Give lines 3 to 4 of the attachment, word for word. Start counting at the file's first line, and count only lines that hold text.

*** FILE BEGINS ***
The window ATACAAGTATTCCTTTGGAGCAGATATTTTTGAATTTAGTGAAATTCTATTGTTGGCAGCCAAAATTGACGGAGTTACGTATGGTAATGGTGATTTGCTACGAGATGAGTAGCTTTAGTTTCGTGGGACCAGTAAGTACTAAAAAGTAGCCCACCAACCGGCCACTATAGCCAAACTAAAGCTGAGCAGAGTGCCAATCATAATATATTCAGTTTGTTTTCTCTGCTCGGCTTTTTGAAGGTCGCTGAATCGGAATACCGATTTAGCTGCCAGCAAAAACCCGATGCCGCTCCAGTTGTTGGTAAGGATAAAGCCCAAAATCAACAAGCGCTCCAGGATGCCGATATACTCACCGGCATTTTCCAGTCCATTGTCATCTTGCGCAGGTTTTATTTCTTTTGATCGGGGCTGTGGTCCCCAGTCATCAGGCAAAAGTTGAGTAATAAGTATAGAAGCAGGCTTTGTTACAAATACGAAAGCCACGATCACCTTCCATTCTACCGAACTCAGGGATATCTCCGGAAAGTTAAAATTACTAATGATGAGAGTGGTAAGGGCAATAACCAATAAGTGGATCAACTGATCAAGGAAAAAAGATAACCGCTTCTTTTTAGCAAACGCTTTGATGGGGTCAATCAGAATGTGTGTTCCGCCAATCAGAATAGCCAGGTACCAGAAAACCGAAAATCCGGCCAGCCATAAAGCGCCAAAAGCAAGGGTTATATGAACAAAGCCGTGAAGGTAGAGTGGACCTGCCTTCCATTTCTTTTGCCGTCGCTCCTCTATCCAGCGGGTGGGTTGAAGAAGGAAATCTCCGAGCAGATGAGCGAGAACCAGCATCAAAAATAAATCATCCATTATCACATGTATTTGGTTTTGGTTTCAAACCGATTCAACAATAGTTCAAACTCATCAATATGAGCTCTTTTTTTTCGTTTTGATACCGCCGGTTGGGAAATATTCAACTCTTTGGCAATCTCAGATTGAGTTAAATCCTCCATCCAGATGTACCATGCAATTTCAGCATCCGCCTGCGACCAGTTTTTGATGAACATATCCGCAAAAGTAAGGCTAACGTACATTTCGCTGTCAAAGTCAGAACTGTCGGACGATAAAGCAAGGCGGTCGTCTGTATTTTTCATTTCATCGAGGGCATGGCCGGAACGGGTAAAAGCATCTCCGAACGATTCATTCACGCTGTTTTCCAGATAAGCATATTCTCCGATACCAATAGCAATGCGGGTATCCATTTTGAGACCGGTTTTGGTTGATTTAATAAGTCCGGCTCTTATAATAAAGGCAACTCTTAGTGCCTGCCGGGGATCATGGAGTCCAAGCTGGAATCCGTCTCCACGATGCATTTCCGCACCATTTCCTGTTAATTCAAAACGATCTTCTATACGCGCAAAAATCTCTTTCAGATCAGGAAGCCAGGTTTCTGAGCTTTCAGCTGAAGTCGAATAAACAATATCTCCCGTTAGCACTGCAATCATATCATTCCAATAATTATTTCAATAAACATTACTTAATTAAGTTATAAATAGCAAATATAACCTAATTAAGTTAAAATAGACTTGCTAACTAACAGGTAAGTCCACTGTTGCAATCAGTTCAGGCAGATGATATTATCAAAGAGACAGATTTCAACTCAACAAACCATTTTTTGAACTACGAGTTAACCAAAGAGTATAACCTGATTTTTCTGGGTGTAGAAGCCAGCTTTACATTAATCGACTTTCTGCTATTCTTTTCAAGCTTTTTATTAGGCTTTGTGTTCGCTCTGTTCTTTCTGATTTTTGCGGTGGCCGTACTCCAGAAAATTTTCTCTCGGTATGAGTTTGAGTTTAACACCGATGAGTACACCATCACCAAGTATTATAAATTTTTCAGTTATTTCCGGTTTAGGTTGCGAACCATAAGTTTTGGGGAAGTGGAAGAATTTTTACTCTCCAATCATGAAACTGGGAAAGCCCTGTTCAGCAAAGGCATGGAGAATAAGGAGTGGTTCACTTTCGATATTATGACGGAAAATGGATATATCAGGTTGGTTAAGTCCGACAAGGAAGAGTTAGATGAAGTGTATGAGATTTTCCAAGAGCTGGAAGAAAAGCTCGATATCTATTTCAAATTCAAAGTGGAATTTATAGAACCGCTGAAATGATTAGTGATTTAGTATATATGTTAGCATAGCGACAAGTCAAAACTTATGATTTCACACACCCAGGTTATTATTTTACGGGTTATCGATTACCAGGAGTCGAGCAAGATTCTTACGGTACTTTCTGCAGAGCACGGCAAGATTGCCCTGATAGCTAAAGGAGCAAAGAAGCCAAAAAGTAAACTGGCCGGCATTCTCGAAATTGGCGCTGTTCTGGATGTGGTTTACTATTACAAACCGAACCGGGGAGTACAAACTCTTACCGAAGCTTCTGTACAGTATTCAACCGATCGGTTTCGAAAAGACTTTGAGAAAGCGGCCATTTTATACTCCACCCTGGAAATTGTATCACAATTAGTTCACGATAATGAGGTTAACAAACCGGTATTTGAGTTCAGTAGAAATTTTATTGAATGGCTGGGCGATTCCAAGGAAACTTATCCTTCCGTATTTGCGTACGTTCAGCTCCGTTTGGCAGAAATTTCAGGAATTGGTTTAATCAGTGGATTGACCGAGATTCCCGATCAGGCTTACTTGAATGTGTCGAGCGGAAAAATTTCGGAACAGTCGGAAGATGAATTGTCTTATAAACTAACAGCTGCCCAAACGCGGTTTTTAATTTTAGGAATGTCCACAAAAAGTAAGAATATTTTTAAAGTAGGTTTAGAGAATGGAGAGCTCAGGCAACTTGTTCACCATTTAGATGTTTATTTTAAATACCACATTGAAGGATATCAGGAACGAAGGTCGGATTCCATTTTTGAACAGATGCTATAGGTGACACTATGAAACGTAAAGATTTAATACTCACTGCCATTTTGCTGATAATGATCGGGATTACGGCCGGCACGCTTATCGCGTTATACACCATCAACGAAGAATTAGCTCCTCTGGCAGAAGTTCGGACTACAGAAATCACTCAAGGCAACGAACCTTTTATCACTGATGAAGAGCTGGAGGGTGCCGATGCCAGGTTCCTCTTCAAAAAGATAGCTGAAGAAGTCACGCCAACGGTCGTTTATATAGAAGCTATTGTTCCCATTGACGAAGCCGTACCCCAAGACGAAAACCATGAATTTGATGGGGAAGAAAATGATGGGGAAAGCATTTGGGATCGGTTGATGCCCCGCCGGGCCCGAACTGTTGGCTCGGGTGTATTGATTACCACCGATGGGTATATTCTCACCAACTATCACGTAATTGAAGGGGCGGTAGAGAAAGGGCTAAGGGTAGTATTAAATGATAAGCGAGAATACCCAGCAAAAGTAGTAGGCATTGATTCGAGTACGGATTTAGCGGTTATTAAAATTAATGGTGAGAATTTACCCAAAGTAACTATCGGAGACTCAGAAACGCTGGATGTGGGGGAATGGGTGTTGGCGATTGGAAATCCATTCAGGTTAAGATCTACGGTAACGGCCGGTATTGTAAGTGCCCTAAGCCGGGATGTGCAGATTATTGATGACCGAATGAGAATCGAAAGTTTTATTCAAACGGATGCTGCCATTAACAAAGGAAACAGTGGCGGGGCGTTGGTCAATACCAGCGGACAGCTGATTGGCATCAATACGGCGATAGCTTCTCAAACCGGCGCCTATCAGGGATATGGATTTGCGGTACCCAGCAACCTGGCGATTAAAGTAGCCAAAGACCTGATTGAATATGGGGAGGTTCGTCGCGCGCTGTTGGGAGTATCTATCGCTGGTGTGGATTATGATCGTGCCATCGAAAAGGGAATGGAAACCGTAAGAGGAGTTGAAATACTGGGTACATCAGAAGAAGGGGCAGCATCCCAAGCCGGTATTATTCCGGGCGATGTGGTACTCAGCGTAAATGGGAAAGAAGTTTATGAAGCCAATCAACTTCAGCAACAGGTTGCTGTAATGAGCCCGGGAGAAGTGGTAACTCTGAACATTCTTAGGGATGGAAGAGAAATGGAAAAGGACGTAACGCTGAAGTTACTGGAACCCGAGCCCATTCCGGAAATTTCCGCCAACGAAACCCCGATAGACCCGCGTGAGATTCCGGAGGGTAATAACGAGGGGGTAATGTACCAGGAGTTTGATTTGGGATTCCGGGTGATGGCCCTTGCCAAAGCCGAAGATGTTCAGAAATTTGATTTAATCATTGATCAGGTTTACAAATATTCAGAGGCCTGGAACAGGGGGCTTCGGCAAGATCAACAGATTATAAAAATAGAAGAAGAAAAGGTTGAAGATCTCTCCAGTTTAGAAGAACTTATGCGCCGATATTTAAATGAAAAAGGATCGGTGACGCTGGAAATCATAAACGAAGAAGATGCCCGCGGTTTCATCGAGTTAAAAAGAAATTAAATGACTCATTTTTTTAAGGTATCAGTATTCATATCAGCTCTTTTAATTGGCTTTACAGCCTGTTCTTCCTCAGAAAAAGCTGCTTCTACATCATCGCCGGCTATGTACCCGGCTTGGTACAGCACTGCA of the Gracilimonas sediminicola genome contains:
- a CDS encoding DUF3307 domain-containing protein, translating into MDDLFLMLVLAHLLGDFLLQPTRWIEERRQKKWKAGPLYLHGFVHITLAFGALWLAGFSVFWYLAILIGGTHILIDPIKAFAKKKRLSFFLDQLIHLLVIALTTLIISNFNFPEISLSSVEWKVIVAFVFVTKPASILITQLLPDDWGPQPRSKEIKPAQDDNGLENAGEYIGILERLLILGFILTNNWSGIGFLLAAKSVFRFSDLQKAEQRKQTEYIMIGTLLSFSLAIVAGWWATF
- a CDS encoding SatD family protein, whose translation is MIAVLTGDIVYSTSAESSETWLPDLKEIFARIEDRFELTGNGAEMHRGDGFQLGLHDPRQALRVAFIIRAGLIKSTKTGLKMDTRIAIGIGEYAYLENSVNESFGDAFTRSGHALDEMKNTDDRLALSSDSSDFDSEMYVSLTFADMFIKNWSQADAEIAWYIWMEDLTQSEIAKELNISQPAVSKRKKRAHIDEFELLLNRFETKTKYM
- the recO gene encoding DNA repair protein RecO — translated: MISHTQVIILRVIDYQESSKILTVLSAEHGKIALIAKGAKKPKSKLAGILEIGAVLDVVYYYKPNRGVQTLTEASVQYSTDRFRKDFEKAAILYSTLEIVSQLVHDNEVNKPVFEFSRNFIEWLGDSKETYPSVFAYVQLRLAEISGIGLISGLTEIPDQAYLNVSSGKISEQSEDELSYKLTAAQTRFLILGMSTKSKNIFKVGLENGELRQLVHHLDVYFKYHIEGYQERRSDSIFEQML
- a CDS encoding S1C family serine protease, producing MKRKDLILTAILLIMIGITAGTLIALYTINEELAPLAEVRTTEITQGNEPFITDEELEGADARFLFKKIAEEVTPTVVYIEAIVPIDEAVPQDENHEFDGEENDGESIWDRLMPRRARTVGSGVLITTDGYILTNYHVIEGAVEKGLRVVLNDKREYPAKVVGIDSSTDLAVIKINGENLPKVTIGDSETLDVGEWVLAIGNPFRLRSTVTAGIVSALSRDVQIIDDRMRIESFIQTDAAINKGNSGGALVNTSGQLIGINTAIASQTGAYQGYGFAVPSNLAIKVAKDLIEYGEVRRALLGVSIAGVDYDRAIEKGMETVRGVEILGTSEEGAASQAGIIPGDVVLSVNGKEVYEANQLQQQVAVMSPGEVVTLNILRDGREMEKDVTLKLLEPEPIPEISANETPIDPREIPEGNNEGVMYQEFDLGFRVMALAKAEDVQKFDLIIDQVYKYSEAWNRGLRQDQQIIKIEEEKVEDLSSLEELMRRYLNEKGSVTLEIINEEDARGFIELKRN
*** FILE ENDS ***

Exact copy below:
- a CDS encoding SatD family protein, whose translation is MIAVLTGDIVYSTSAESSETWLPDLKEIFARIEDRFELTGNGAEMHRGDGFQLGLHDPRQALRVAFIIRAGLIKSTKTGLKMDTRIAIGIGEYAYLENSVNESFGDAFTRSGHALDEMKNTDDRLALSSDSSDFDSEMYVSLTFADMFIKNWSQADAEIAWYIWMEDLTQSEIAKELNISQPAVSKRKKRAHIDEFELLLNRFETKTKYM
- the recO gene encoding DNA repair protein RecO — translated: MISHTQVIILRVIDYQESSKILTVLSAEHGKIALIAKGAKKPKSKLAGILEIGAVLDVVYYYKPNRGVQTLTEASVQYSTDRFRKDFEKAAILYSTLEIVSQLVHDNEVNKPVFEFSRNFIEWLGDSKETYPSVFAYVQLRLAEISGIGLISGLTEIPDQAYLNVSSGKISEQSEDELSYKLTAAQTRFLILGMSTKSKNIFKVGLENGELRQLVHHLDVYFKYHIEGYQERRSDSIFEQML